But there is another ground upon which we. think the bill can be sustained, and that is the ground of mutual accounts.

The defendant has claims against the plaintiffs’ assignors for the proceeds of goods consigned to them, and they or the plaintiff, as their assignee, have claims against him for acceptances paid and moneys advanced upon' such consignments. It is not, as was contended on the argument, a case of set-off by the defendant. The distinction between set-off and- mutual accounts is thus clearly stated by a late writer, (Adams’ Doctrine of Equity, p. 222:) “ The right of set-off is that right which exists between two persons, each of whom, under an independent Contract, owes an ascertained amount to the other, to set off their- respective- debts by way of mutual deduction, so that, in any action brought for the larger debt, the residue only after such deduction shall be recovered.” “ The right óf account is essentially different from this. It is not a right to amalgamate independent cross demands for the purpose of enabling one action or suit to suffice; but it assumes that the several demands have no independent existence, but have been so connected'by'the original contract or-course of dealing, that the only thing which either party can claim is -the ultimate balance. The only right, therefore, is that of taking the account, and the form of procedure both at law and in equity, are framed for that purpose.

The case before us comes-precisely within this definition of mutual' accounts, as distinguished -from a mere set-off, and no authority is necessary fo show ’that the court of chancery has jurisdiction- in all cases -of mutual accounts.-

*115Nor is it any answer to say that the plaintiff' had a competent and adequate remedy at law. The question as to the jurisdiction of the court of chancery in cases where there is also a legal remedy, was very fully considered by this court in the case of Mayne v. Griswold, decided a few months since, (a) and we then held, upon a. review of numerous authorities, that although it is one of the doctrines of equity, that where a plaintiff has a plain, adequate, and complete remedy at law, a court of equity generally Will not interfere; yet that the application of this doctrine must be controlled and governed by another equally well established, that if the jurisdiction originally has properly attached in equity, on account of the supposed defect of remedy at law, that jurisdiction is not changed or taken away by the fact that courts of law have subsequently exercised jurisdiction in similar cases. Although, therefore, in the present case, complete justice might be done to these parties at law, by a reference under the statute, yet the plaintiff had the right, if he thought fit, to have his account settled in a court of equity.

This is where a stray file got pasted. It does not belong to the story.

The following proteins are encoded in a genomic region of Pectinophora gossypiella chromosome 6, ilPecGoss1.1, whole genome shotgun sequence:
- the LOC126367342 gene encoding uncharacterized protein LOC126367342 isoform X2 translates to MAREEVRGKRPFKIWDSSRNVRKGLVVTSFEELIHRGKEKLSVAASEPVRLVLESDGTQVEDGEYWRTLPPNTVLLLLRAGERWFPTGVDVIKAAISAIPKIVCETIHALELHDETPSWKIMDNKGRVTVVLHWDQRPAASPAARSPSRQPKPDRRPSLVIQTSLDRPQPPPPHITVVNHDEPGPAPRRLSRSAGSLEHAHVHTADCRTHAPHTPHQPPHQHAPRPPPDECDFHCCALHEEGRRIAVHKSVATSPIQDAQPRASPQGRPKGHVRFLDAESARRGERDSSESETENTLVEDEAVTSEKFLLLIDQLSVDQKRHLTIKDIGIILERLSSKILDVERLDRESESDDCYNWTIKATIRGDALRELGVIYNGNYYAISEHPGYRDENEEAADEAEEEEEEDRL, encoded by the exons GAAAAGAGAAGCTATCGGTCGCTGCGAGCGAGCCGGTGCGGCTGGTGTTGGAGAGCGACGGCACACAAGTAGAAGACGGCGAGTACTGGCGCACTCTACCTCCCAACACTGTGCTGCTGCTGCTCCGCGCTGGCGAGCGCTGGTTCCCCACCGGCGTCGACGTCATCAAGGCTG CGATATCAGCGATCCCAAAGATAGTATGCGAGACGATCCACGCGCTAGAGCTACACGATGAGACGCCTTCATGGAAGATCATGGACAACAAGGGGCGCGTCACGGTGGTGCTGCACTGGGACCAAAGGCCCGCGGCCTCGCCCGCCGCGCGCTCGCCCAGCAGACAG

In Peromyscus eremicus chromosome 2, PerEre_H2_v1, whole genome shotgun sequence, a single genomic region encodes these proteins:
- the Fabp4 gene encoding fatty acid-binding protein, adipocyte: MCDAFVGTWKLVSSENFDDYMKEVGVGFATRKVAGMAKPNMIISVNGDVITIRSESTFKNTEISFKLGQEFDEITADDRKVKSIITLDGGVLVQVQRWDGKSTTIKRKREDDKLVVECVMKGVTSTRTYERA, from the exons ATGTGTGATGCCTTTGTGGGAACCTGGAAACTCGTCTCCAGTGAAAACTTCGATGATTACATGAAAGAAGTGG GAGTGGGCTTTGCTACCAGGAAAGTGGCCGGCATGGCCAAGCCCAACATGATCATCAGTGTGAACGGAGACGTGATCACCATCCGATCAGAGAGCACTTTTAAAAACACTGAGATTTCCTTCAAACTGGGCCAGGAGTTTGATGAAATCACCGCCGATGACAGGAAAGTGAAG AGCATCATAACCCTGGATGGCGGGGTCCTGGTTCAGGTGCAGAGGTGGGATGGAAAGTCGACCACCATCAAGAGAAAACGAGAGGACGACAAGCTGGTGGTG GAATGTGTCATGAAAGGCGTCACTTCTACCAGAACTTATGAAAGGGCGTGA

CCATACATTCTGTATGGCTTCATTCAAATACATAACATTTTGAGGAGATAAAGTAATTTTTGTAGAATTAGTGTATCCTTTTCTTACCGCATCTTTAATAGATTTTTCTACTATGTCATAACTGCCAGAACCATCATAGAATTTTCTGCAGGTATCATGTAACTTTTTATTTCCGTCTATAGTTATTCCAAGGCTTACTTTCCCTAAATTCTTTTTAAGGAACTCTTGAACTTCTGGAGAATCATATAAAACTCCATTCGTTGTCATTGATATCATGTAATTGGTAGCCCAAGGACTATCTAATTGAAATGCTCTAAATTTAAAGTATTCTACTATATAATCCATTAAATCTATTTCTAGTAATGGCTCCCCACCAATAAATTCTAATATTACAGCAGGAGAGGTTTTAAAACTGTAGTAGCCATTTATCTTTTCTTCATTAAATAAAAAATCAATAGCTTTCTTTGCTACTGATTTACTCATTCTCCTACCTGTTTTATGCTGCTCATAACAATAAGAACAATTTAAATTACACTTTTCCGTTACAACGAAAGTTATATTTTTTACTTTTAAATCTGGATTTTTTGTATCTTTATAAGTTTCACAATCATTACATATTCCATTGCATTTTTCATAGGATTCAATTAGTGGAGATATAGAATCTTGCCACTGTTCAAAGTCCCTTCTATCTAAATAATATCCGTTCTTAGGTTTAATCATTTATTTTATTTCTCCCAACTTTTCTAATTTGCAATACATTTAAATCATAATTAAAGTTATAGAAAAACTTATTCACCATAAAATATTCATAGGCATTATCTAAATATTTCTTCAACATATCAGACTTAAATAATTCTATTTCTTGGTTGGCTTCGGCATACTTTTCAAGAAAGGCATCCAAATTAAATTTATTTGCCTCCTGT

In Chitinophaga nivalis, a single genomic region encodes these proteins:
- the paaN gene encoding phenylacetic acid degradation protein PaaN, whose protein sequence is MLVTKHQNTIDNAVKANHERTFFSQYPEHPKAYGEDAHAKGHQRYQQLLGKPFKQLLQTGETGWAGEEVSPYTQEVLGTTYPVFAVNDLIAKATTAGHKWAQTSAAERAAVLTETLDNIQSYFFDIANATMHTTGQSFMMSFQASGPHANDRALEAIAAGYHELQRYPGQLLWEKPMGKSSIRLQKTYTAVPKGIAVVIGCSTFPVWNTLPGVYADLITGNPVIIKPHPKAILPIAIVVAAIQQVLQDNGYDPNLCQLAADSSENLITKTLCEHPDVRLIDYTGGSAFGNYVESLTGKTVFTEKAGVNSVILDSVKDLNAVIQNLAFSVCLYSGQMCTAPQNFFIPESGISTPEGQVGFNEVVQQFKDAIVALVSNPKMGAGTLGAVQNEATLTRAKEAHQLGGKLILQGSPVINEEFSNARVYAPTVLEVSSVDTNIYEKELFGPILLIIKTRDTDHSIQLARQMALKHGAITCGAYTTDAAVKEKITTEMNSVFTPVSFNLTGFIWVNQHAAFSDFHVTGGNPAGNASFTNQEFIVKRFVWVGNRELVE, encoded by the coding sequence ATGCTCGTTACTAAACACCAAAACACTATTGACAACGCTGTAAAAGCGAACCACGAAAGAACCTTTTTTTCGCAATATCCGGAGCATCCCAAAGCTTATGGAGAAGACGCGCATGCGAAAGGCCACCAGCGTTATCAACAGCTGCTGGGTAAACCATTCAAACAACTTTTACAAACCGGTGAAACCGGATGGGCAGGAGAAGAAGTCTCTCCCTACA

The demurrer must be overruled, and the defendant must put in his answer and .pay the costs of the hearing in forty days after notice of the order overruling the demurrer.

Wilson v. Mallett
4 Sandf. 112 6 N.Y. Super. Ct. 112

Case Details

Wilson v. Mallett
Decision Date
Jul 15, 1850

4 Sandf. 112

6 N.Y. Super. Ct. 112

New York